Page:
The vacuum chamber 10 also features a dispenser holder 14 for fixedly holding a gel dispenser 30. The gel dispenser 30 has a nozzle 31, two compartments for separately containing unmixed gel components 33, 34, and a bridge actuator 36 for combined actuating two separate pistons 35. Each of the pistons 35 slides along one compartment for forcing the gel components 33, 34 towards and through the nozzle 31 when a force is applied to the bridge actuator 36. The gel dispenser 30 may be a commercially available dispenser sold by Nye Optical Product under the name OCK-433. Both holders 12, 14 are configured to easily insert and fixate the work piece 20 and the gel dispenser 30 such that the nozzle 31 is pointing at a central area of the gel application face 21. In the preferred embodiment, where an optical gel OCK is applied, the distance of the nozzle's 31 tip to the gel application face 21 is in the range of 1 mm.

The vacuum chamber 10 further features a dispenser actuator 13 for remotely actuating the gel dispenser 30 from outside the vacuum chamber 10. In its simplest configuration, the dispenser actuator 13 is a mechanically operated rod sliding along a sealed guide 15 in a direction substantially collinear to an actuation direction of the fixed gel dispenser 30. In that way, a force F1 applied at the outside end of the dispenser actuator 13 is transmitted onto the bridge actuator 36 such that the unmixed gel components 33, 34 are forced out of their compartments.

The vacuum chamber 10 may also have a lid 17 for accessing and sealing the vacuum chamber's 10 interior. The lid 17 may have any well-known configuration as may be appreciated by anybody skilled in the art. While the lid 17 is closed, the interior of the vacuum chamber is sealed and may be evacuated by a connected vacuum generator 16. The vacuum generator 16 is placed in proximity of the vacuum chamber 10 and connected via a well-known flexible element for transmitting a vacuum such as a vacuum hose 18. The vacuum hose is configured and connected to the vacuum chamber 10 for an uninhibited rotation of the vacuum chamber 10 of at least 180 degrees around the hinges 11. The vacuum generator 16 may be placed stationary and not participate in the rotation of the vacuum chamber 10. The vacuum generator 16 may be a commercially available product.

In the preferred embodiment, the work piece 20 in its configuration as the optical connector, a number of optical fibers 22 may loosely extend from the work piece 20 at the opposite end of the gel application face 21. In such case, the vacuum chamber 10 may provide sufficient space for receiving the extending optical fibers 22.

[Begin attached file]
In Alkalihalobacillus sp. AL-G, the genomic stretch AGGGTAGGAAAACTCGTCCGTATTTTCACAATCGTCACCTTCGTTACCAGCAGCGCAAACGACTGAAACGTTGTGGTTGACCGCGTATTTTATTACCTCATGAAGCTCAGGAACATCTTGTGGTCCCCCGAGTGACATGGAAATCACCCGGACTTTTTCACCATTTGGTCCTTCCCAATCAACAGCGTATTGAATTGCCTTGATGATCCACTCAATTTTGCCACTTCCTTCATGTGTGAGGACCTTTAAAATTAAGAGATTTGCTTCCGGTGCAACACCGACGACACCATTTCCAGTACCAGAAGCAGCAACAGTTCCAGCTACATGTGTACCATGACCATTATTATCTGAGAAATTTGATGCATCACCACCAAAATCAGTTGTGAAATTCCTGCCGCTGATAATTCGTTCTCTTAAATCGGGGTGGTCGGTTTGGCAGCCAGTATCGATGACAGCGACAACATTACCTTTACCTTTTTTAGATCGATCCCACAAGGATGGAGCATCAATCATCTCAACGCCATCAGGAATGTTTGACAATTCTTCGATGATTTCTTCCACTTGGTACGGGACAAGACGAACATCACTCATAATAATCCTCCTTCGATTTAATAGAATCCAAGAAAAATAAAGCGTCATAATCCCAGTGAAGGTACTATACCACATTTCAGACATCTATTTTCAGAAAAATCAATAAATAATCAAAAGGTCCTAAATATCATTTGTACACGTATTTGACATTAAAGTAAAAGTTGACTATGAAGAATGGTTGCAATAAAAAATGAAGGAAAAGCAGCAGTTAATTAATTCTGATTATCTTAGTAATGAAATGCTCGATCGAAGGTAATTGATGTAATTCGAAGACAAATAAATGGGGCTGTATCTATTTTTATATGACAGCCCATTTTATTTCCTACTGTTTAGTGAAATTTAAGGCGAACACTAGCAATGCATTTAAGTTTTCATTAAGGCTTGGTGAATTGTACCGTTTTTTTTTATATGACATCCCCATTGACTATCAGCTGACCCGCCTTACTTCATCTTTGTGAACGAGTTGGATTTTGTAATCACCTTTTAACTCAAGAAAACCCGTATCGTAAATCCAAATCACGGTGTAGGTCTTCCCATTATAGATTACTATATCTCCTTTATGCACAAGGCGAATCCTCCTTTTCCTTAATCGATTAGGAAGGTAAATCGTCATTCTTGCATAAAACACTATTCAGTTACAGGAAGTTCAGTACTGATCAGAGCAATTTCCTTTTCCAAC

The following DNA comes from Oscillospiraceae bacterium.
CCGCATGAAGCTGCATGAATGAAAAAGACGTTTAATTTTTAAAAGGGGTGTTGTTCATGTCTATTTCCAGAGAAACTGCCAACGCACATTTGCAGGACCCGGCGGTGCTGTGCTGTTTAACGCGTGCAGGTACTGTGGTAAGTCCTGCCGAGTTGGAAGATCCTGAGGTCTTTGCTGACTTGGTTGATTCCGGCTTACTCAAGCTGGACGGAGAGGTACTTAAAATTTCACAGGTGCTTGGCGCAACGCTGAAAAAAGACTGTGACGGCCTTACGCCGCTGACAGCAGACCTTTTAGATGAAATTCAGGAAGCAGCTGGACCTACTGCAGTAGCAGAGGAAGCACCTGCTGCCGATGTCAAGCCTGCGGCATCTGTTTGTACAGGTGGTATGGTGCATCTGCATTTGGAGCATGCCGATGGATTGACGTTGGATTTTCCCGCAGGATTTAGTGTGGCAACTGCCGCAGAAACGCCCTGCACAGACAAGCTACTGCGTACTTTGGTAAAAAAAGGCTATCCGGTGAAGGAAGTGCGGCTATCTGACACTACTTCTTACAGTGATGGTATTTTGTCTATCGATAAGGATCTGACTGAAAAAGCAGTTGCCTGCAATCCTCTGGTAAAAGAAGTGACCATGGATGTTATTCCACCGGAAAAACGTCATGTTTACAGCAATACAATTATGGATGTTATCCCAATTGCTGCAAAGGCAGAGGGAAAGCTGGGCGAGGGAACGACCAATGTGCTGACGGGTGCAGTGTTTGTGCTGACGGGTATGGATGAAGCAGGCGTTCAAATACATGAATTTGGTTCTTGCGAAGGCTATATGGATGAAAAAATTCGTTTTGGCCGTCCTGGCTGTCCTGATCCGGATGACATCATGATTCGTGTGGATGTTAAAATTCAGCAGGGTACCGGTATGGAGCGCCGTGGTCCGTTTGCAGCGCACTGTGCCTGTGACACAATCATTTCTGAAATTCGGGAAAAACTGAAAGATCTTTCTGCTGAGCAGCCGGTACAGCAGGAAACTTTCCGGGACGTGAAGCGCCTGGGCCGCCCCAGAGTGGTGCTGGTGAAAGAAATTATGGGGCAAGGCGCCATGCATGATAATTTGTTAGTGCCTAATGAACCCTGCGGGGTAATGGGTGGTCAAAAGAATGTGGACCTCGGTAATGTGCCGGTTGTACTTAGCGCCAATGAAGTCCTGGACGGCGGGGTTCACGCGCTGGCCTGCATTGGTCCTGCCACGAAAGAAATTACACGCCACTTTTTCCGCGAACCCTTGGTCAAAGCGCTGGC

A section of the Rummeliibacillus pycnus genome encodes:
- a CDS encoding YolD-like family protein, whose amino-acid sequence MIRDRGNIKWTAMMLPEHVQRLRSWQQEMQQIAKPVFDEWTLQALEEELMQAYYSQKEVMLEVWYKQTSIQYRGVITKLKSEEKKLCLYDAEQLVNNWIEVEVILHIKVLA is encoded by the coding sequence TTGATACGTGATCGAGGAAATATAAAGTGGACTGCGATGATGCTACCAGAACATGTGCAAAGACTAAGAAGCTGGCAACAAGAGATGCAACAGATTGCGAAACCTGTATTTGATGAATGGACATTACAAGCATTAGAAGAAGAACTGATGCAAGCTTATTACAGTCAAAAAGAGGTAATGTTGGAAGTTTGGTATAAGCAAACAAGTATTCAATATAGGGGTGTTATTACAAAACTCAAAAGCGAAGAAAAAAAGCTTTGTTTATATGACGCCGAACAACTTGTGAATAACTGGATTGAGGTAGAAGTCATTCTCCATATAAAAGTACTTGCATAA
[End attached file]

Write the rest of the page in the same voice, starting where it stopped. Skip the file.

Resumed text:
In the preferred embodiment, the vacuum chamber 10 may be made of a tube that extends concentrically relative to the assembled work piece 20. The tube may be configured to provide visual access to the fixed gel dispenser 30 and the gel application face 21. In its simplest configuration, the tube may be of transparent material.

Now, referring to the block diagram of FIG. 4, the method of the present invention will be described in detail. In a first step 51, the work piece 20 is placed and fixed in the holder 12. In the preferred embodiment where also the fibers 22 need to be inserted, the vacuum chamber 10 may be brought into an orientation such that the work piece 20 may be inserted with the fibers 22 hanging downwards.

In a following step 52, the gel dispenser 30 is placed and fixed in the holder 52 after it has been brought into operational configuration, which may include removing a well-known seal of the nozzle 31. In the preferred embodiment, where highly liquid gel components 33, 34 are used, the vacuum chamber 10 may be set in a first orientation such that the gel dispenser is placed and fixated while the opened nozzle 31 is pointing upwards. In that way, gel motion and eventual air entrapment is kept to a minimum.

Next, during step 53 the lid 17 is closed and the vacuum chamber 10 sealed. Then, the vacuum generator 16 is activated and a vacuum in the range of 30 in of mercury or about 100 kPa is applied.

In step 54, the established vacuum is maintained for a period sufficient for outgasing air eventually entrapped and dissolved under atmospheric pressure in the unmixed gel components 33, 34. In the preferred embodiment, where the above-mentioned type gel dispenser 30 is utilized, the vacuum is maintained for a period in the range of 24 hours. During the outgasing, the vacuum chamber 10 is kept in a first orientation where the nozzle is pointing upwards. In that way, air that rises in the gel components 33, 34 may ventilate through the open nozzle 31.

After the outgasing is completed, an optional step may be performed before rotating the vacuum chamber 10 into a second orientation and applying the mixed gel. In the preferred embodiment, where a highly liquid optical gel is applied, the gel dispenser 30 may be remotely actuated via the actuator 13 such that the gel components 33, 34 are forced up to the nozzle's 31 tip. In that way, the entire cavity of the gel dispenser 30 is filled with gel, which may be advantageous when initiating the application of the highly liquid optical gel as is described in the below under step 56.

In step 55, the vacuum chamber 10 is rotated into the second orientation, where the nozzle 31 is pointing downwards and the gel application face 21 is substantially horizontal and pointing upwards.

Immediately following is step 56 where the gel components 33, 34 are continuously mixed in the nozzle 31 and centrally dispensed onto the gel application face 21. The step 56 is schematically illustrated in FIG. 2. During step 56, the force F1 is applied on the actuator 13 and transmitted onto the bridge actuator 36 and the pistons 35. The gel components 33, 34 are pressurized and forced through the nozzle 31 onto the face 21 where the mixed and uncured gel 32 forms a dome like fluid layer. In the preferred embodiment, the fluid layer has a thickness of about 2 mm.